LifeStance Health is a national leader in mental, behavioral, and emotional wellness with multiple locations in 33 states. Services vary by location.
Find a provider near you:
- New Hampshire
- New Jersey
- New York
- North Carolina
- Rhode Island
- South Carolina
Myth: You Can Tell If Someone Has an Eating Disorder by Looking at Them
Truth: Eating Disorders Affect People of All Shapes and Sizes
Perhaps due to pop culture portrayals of eating disorders, most people believe that someone only has an eating disorder if they are unusually skinny or underweight. This is simply untrue. Only six percent of people with eating disorders are diagnosed as “underweight.”
It’s important to remember that there are many eating disorders and that our bodies react to them in different ways. Some eating disorders include episodes of binge eating with or without purging. Others involve over-exercise, extreme restriction, and more.
Engaging in behaviors such as limiting food intake, abusing laxatives and diet pills, compulsive exercising, binge eating, and other obsessive or compulsive actions related to food and exercise don’t always result in being underweight. Individuals with eating disorders can have a range of body weights, including being underweight, overweight, or falling anywhere in between.
Furthermore, many people can be quite thin without having an eating disorder. Telling such people that they have an eating disorder only harms the person in question and those who actually live with eating disorders. Assuming someone has an Eating Disorder based on their appearance can contribute to the stigma surrounding mental health issues. This stigma can deter individuals from seeking help or disclosing their struggles, worsening their condition. The fact is that only a person’s mental health care team can evaluate whether or not they have an eating disorder.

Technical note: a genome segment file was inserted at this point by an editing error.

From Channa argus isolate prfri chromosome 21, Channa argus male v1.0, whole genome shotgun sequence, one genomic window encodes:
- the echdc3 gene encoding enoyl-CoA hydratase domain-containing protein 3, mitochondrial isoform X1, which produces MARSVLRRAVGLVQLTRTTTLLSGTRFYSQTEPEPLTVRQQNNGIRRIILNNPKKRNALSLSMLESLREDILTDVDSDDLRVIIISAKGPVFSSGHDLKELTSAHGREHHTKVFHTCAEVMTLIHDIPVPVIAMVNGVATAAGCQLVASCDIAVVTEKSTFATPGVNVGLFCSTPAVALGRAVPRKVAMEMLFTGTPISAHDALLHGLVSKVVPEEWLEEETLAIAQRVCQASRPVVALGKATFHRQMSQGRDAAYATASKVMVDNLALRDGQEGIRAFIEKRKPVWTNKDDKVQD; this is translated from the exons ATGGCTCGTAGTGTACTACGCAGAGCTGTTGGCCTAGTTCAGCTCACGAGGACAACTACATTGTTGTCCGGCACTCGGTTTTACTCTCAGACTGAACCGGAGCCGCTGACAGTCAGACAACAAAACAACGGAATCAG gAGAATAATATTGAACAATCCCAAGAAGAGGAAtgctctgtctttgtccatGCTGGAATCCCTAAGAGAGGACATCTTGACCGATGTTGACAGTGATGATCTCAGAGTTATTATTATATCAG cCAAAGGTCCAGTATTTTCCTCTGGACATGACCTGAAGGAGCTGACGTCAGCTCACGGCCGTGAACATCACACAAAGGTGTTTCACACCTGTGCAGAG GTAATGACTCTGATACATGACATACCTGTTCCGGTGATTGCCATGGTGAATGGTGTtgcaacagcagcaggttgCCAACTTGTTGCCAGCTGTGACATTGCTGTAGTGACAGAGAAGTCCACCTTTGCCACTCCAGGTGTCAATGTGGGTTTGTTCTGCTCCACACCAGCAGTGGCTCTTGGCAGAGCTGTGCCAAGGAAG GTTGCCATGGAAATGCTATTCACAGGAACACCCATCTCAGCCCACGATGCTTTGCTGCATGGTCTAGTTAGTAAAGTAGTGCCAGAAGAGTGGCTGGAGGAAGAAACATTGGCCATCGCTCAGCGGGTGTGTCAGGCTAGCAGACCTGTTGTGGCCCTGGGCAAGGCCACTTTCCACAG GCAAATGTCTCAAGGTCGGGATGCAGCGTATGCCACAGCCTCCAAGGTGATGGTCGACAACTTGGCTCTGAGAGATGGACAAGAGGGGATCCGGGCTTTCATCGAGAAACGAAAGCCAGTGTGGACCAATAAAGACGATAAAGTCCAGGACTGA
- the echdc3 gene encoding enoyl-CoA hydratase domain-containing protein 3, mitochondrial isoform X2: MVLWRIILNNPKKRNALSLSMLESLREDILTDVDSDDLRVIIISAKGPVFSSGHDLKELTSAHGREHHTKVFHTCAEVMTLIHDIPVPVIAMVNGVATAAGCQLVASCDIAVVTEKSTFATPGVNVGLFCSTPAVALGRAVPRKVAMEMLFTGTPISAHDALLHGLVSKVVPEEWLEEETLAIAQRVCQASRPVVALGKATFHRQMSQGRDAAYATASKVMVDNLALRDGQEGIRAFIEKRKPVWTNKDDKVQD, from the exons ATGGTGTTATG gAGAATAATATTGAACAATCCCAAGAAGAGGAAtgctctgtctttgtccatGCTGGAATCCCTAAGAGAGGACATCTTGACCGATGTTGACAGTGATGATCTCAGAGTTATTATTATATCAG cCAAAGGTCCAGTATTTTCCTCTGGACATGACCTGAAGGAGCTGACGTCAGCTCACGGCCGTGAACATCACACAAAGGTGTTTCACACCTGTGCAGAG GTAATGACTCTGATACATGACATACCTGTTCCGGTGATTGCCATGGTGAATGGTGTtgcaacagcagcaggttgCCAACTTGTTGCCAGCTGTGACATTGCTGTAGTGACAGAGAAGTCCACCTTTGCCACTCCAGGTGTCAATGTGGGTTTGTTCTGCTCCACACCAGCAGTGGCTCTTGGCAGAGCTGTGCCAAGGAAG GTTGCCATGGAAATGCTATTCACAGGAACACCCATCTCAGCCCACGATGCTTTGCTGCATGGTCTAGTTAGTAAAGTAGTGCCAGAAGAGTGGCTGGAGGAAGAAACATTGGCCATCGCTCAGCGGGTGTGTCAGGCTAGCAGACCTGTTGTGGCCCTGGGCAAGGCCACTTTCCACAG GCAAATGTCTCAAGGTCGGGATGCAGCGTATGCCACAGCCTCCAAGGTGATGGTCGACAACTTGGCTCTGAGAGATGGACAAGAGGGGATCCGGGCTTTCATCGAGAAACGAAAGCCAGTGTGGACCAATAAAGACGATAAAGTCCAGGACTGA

Myth: People with Eating Disorders Can’t Recover
Truth: Recovery is Possible
Recovery from an eating disorder is possible and incredibly resilient, even in the face of high relapse rates.
General rates of Eating Disorder relapse are incredibly high within the first year of recovery, with continued risk for up to two years. Relapse can impact an individual who is in recovery from any eating disorder, but the risk of relapse is exceptionally high in individuals who are recovering from Anorexia Nervosa.
While it’s true that eating disorders can be challenging to overcome completely, many individuals do achieve lasting recovery through a combination of professional treatment, a robust support system, and determination. The journey may involve setbacks, but these setbacks do not define the ultimate success of recovery. Instead, they serve as opportunities for learning and growth. By continuously working on underlying psychological issues, adopting healthier coping mechanisms, and maintaining a support network, individuals can break free from the grips of an eating disorder and regain a fulfilling, nourishing life. The resilience and strength demonstrated by those in recovery emphasize that, with the right resources and unwavering determination, a life free from the constraints of an eating disorder is indeed attainable.
Treatment for eating disorders looks different for everyone, but it almost always involves therapy. For some people, inpatient programs may be the right first step. For others, intensive outpatient programs or individual therapy may be better. Medication is also available for certain Eating Disorders, which can help treat comorbid disorders like Depression.